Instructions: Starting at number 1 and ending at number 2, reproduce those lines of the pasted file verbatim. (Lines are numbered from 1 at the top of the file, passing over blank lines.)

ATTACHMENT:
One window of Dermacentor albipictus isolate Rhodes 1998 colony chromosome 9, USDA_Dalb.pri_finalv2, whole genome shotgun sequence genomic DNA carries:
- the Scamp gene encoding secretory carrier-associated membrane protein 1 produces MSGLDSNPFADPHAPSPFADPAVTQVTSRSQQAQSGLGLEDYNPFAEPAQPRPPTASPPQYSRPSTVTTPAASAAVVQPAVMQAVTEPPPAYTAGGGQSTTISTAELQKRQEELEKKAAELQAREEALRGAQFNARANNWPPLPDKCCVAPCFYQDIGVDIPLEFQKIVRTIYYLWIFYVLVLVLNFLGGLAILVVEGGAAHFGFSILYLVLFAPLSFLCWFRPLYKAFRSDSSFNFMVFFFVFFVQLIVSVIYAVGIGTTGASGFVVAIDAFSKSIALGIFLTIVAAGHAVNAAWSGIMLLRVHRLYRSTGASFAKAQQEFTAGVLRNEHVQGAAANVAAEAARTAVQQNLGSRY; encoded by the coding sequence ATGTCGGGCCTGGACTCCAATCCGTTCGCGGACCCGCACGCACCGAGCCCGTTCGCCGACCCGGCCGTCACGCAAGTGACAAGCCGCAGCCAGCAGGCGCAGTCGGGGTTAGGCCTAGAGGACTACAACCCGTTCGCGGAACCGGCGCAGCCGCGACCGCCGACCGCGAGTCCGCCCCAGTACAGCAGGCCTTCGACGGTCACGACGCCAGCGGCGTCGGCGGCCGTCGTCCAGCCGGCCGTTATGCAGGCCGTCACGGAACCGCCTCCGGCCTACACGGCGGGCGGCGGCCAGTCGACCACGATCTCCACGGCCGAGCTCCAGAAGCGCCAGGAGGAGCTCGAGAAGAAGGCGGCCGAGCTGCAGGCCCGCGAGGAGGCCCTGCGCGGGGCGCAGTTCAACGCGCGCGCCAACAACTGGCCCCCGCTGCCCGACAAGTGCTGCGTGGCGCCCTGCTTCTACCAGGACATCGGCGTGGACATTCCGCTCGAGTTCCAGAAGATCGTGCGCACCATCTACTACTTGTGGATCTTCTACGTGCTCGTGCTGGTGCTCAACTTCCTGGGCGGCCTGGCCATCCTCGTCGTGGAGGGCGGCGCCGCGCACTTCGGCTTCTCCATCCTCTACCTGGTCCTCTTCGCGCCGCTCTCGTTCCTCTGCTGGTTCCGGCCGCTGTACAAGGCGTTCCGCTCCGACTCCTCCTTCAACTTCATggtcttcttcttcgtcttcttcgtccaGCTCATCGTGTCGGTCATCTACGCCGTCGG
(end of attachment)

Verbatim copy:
One window of Dermacentor albipictus isolate Rhodes 1998 colony chromosome 9, USDA_Dalb.pri_finalv2, whole genome shotgun sequence genomic DNA carries:
- the Scamp gene encoding secretory carrier-associated membrane protein 1 produces MSGLDSNPFADPHAPSPFADPAVTQVTSRSQQAQSGLGLEDYNPFAEPAQPRPPTASPPQYSRPSTVTTPAASAAVVQPAVMQAVTEPPPAYTAGGGQSTTISTAELQKRQEELEKKAAELQAREEALRGAQFNARANNWPPLPDKCCVAPCFYQDIGVDIPLEFQKIVRTIYYLWIFYVLVLVLNFLGGLAILVVEGGAAHFGFSILYLVLFAPLSFLCWFRPLYKAFRSDSSFNFMVFFFVFFVQLIVSVIYAVGIGTTGASGFVVAIDAFSKSIALGIFLTIVAAGHAVNAAWSGIMLLRVHRLYRSTGASFAKAQQEFTAGVLRNEHVQGAAANVAAEAARTAVQQNLGSRY; encoded by the coding sequence ATGTCGGGCCTGGACTCCAATCCGTTCGCGGACCCGCACGCACCGAGCCCGTTCGCCGACCCGGCCGTCACGCAAGTGACAAGCCGCAGCCAGCAGGCGCAGTCGGGGTTAGGCCTAGAGGACTACAACCCGTTCGCGGAACCGGCGCAGCCGCGACCGCCGACCGCGAGTCCGCCCCAGTACAGCAGGCCTTCGACGGTCACGACGCCAGCGGCGTCGGCGGCCGTCGTCCAGCCGGCCGTTATGCAGGCCGTCACGGAACCGCCTCCGGCCTACACGGCGGGCGGCGGCCAGTCGACCACGATCTCCACGGCCGAGCTCCAGAAGCGCCAGGAGGAGCTCGAGAAGAAGGCGGCCGAGCTGCAGGCCCGCGAGGAGGCCCTGCGCGGGGCGCAGTTCAACGCGCGCGCCAACAACTGGCCCCCGCTGCCCGACAAGTGCTGCGTGGCGCCCTGCTTCTACCAGGACATCGGCGTGGACATTCCGCTCGAGTTCCAGAAGATCGTGCGCACCATCTACTACTTGTGGATCTTCTACGTGCTCGTGCTGGTGCTCAACTTCCTGGGCGGCCTGGCCATCCTCGTCGTGGAGGGCGGCGCCGCGCACTTCGGCTTCTCCATCCTCTACCTGGTCCTCTTCGCGCCGCTCTCGTTCCTCTGCTGGTTCCGGCCGCTGTACAAGGCGTTCCGCTCCGACTCCTCCTTCAACTTCATggtcttcttcttcgtcttcttcgtccaGCTCATCGTGTCGGTCATCTACGCCGTCGG